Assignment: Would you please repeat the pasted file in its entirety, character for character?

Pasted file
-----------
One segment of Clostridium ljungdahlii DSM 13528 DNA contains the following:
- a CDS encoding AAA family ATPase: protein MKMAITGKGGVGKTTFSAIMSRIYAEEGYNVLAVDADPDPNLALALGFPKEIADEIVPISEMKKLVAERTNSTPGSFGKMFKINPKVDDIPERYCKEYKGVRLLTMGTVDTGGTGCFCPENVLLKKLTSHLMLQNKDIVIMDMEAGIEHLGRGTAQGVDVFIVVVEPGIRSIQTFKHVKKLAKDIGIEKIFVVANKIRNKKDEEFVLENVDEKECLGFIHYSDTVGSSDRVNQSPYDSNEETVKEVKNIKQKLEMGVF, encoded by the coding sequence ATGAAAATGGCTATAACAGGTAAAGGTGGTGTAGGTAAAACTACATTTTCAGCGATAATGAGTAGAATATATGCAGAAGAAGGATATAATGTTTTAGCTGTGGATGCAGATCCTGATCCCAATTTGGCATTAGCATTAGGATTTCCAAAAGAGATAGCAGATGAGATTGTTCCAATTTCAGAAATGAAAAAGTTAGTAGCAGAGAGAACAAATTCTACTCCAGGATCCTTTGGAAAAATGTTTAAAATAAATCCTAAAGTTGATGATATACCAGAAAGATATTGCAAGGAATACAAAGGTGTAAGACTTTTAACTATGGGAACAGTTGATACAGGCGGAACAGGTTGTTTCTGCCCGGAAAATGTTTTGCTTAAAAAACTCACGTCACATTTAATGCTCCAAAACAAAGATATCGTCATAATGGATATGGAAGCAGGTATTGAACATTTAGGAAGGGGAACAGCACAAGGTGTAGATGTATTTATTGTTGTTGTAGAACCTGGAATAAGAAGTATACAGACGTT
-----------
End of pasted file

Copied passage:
One segment of Clostridium ljungdahlii DSM 13528 DNA contains the following:
- a CDS encoding AAA family ATPase: protein MKMAITGKGGVGKTTFSAIMSRIYAEEGYNVLAVDADPDPNLALALGFPKEIADEIVPISEMKKLVAERTNSTPGSFGKMFKINPKVDDIPERYCKEYKGVRLLTMGTVDTGGTGCFCPENVLLKKLTSHLMLQNKDIVIMDMEAGIEHLGRGTAQGVDVFIVVVEPGIRSIQTFKHVKKLAKDIGIEKIFVVANKIRNKKDEEFVLENVDEKECLGFIHYSDTVGSSDRVNQSPYDSNEETVKEVKNIKQKLEMGVF, encoded by the coding sequence ATGAAAATGGCTATAACAGGTAAAGGTGGTGTAGGTAAAACTACATTTTCAGCGATAATGAGTAGAATATATGCAGAAGAAGGATATAATGTTTTAGCTGTGGATGCAGATCCTGATCCCAATTTGGCATTAGCATTAGGATTTCCAAAAGAGATAGCAGATGAGATTGTTCCAATTTCAGAAATGAAAAAGTTAGTAGCAGAGAGAACAAATTCTACTCCAGGATCCTTTGGAAAAATGTTTAAAATAAATCCTAAAGTTGATGATATACCAGAAAGATATTGCAAGGAATACAAAGGTGTAAGACTTTTAACTATGGGAACAGTTGATACAGGCGGAACAGGTTGTTTCTGCCCGGAAAATGTTTTGCTTAAAAAACTCACGTCACATTTAATGCTCCAAAACAAAGATATCGTCATAATGGATATGGAAGCAGGTATTGAACATTTAGGAAGGGGAACAGCACAAGGTGTAGATGTATTTATTGTTGTTGTAGAACCTGGAATAAGAAGTATACAGACGTT